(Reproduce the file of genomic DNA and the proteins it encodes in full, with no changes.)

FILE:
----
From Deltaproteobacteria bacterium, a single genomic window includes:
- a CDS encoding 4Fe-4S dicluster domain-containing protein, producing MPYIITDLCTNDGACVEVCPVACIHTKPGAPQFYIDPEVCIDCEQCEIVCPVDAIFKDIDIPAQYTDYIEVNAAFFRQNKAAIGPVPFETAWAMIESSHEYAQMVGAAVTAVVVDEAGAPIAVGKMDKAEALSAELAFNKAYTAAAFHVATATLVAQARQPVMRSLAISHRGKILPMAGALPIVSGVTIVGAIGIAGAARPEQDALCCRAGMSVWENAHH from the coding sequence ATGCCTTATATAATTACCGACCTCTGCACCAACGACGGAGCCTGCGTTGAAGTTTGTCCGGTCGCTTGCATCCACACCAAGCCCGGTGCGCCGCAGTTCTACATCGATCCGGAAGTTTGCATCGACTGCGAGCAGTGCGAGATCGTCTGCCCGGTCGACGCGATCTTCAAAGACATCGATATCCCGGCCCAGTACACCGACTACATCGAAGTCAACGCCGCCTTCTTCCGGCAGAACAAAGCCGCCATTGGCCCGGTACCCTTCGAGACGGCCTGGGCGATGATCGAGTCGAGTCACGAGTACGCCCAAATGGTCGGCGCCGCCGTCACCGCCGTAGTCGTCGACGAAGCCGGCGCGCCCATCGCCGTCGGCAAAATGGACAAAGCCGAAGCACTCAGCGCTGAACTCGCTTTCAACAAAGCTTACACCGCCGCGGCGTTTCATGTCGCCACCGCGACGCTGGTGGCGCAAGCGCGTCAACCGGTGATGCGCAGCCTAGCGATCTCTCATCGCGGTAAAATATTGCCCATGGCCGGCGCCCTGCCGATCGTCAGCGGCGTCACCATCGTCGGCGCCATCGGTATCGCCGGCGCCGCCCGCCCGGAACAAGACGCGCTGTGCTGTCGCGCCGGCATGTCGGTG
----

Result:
From Deltaproteobacteria bacterium, a single genomic window includes:
- a CDS encoding 4Fe-4S dicluster domain-containing protein, producing MPYIITDLCTNDGACVEVCPVACIHTKPGAPQFYIDPEVCIDCEQCEIVCPVDAIFKDIDIPAQYTDYIEVNAAFFRQNKAAIGPVPFETAWAMIESSHEYAQMVGAAVTAVVVDEAGAPIAVGKMDKAEALSAELAFNKAYTAAAFHVATATLVAQARQPVMRSLAISHRGKILPMAGALPIVSGVTIVGAIGIAGAARPEQDALCCRAGMSVWENAHH from the coding sequence ATGCCTTATATAATTACCGACCTCTGCACCAACGACGGAGCCTGCGTTGAAGTTTGTCCGGTCGCTTGCATCCACACCAAGCCCGGTGCGCCGCAGTTCTACATCGATCCGGAAGTTTGCATCGACTGCGAGCAGTGCGAGATCGTCTGCCCGGTCGACGCGATCTTCAAAGACATCGATATCCCGGCCCAGTACACCGACTACATCGAAGTCAACGCCGCCTTCTTCCGGCAGAACAAAGCCGCCATTGGCCCGGTACCCTTCGAGACGGCCTGGGCGATGATCGAGTCGAGTCACGAGTACGCCCAAATGGTCGGCGCCGCCGTCACCGCCGTAGTCGTCGACGAAGCCGGCGCGCCCATCGCCGTCGGCAAAATGGACAAAGCCGAAGCACTCAGCGCTGAACTCGCTTTCAACAAAGCTTACACCGCCGCGGCGTTTCATGTCGCCACCGCGACGCTGGTGGCGCAAGCGCGTCAACCGGTGATGCGCAGCCTAGCGATCTCTCATCGCGGTAAAATATTGCCCATGGCCGGCGCCCTGCCGATCGTCAGCGGCGTCACCATCGTCGGCGCCATCGGTATCGCCGGCGCCGCCCGCCCGGAACAAGACGCGCTGTGCTGTCGCGCCGGCATGTCGGTG